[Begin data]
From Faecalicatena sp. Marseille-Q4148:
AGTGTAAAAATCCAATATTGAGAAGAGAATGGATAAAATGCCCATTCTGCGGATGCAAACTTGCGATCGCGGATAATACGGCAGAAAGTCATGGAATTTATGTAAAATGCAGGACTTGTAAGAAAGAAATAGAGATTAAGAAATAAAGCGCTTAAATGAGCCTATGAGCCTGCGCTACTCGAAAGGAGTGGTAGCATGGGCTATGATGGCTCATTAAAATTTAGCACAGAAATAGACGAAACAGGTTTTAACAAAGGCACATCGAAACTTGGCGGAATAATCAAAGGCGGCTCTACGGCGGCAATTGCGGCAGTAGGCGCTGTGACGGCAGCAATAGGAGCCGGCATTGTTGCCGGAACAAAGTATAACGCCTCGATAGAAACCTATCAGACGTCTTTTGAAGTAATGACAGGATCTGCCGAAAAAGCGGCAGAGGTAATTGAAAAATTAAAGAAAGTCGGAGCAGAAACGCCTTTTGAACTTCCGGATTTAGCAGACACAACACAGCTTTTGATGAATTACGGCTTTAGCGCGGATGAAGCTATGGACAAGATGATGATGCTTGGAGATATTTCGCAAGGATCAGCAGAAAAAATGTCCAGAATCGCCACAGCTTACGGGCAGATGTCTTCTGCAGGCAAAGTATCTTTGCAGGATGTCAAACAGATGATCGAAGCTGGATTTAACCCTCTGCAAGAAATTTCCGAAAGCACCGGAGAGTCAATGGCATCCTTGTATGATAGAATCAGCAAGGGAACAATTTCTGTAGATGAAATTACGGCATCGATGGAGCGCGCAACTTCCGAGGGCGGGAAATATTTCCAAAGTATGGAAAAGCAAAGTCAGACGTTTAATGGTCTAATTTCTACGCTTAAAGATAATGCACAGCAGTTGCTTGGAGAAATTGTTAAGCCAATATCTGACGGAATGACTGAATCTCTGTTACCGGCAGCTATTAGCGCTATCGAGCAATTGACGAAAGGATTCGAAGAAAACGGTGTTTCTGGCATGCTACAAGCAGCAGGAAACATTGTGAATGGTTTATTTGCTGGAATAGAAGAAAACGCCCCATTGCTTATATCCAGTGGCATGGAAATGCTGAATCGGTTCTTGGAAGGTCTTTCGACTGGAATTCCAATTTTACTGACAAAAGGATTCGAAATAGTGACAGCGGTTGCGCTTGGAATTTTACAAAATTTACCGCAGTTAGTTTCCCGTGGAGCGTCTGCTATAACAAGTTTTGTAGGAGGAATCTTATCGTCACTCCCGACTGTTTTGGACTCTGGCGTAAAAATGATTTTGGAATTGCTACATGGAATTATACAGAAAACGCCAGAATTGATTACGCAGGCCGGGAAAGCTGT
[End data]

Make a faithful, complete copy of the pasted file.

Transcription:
From Faecalicatena sp. Marseille-Q4148:
AGTGTAAAAATCCAATATTGAGAAGAGAATGGATAAAATGCCCATTCTGCGGATGCAAACTTGCGATCGCGGATAATACGGCAGAAAGTCATGGAATTTATGTAAAATGCAGGACTTGTAAGAAAGAAATAGAGATTAAGAAATAAAGCGCTTAAATGAGCCTATGAGCCTGCGCTACTCGAAAGGAGTGGTAGCATGGGCTATGATGGCTCATTAAAATTTAGCACAGAAATAGACGAAACAGGTTTTAACAAAGGCACATCGAAACTTGGCGGAATAATCAAAGGCGGCTCTACGGCGGCAATTGCGGCAGTAGGCGCTGTGACGGCAGCAATAGGAGCCGGCATTGTTGCCGGAACAAAGTATAACGCCTCGATAGAAACCTATCAGACGTCTTTTGAAGTAATGACAGGATCTGCCGAAAAAGCGGCAGAGGTAATTGAAAAATTAAAGAAAGTCGGAGCAGAAACGCCTTTTGAACTTCCGGATTTAGCAGACACAACACAGCTTTTGATGAATTACGGCTTTAGCGCGGATGAAGCTATGGACAAGATGATGATGCTTGGAGATATTTCGCAAGGATCAGCAGAAAAAATGTCCAGAATCGCCACAGCTTACGGGCAGATGTCTTCTGCAGGCAAAGTATCTTTGCAGGATGTCAAACAGATGATCGAAGCTGGATTTAACCCTCTGCAAGAAATTTCCGAAAGCACCGGAGAGTCAATGGCATCCTTGTATGATAGAATCAGCAAGGGAACAATTTCTGTAGATGAAATTACGGCATCGATGGAGCGCGCAACTTCCGAGGGCGGGAAATATTTCCAAAGTATGGAAAAGCAAAGTCAGACGTTTAATGGTCTAATTTCTACGCTTAAAGATAATGCACAGCAGTTGCTTGGAGAAATTGTTAAGCCAATATCTGACGGAATGACTGAATCTCTGTTACCGGCAGCTATTAGCGCTATCGAGCAATTGACGAAAGGATTCGAAGAAAACGGTGTTTCTGGCATGCTACAAGCAGCAGGAAACATTGTGAATGGTTTATTTGCTGGAATAGAAGAAAACGCCCCATTGCTTATATCCAGTGGCATGGAAATGCTGAATCGGTTCTTGGAAGGTCTTTCGACTGGAATTCCAATTTTACTGACAAAAGGATTCGAAATAGTGACAGCGGTTGCGCTTGGAATTTTACAAAATTTACCGCAGTTAGTTTCCCGTGGAGCGTCTGCTATAACAAGTTTTGTAGGAGGAATCTTATCGTCACTCCCGACTGTTTTGGACTCTGGCGTAAAAATGATTTTGGAATTGCTACATGGAATTATACAGAAAACGCCAGAATTGATTACGCAGGCCGGGAAAGCTGT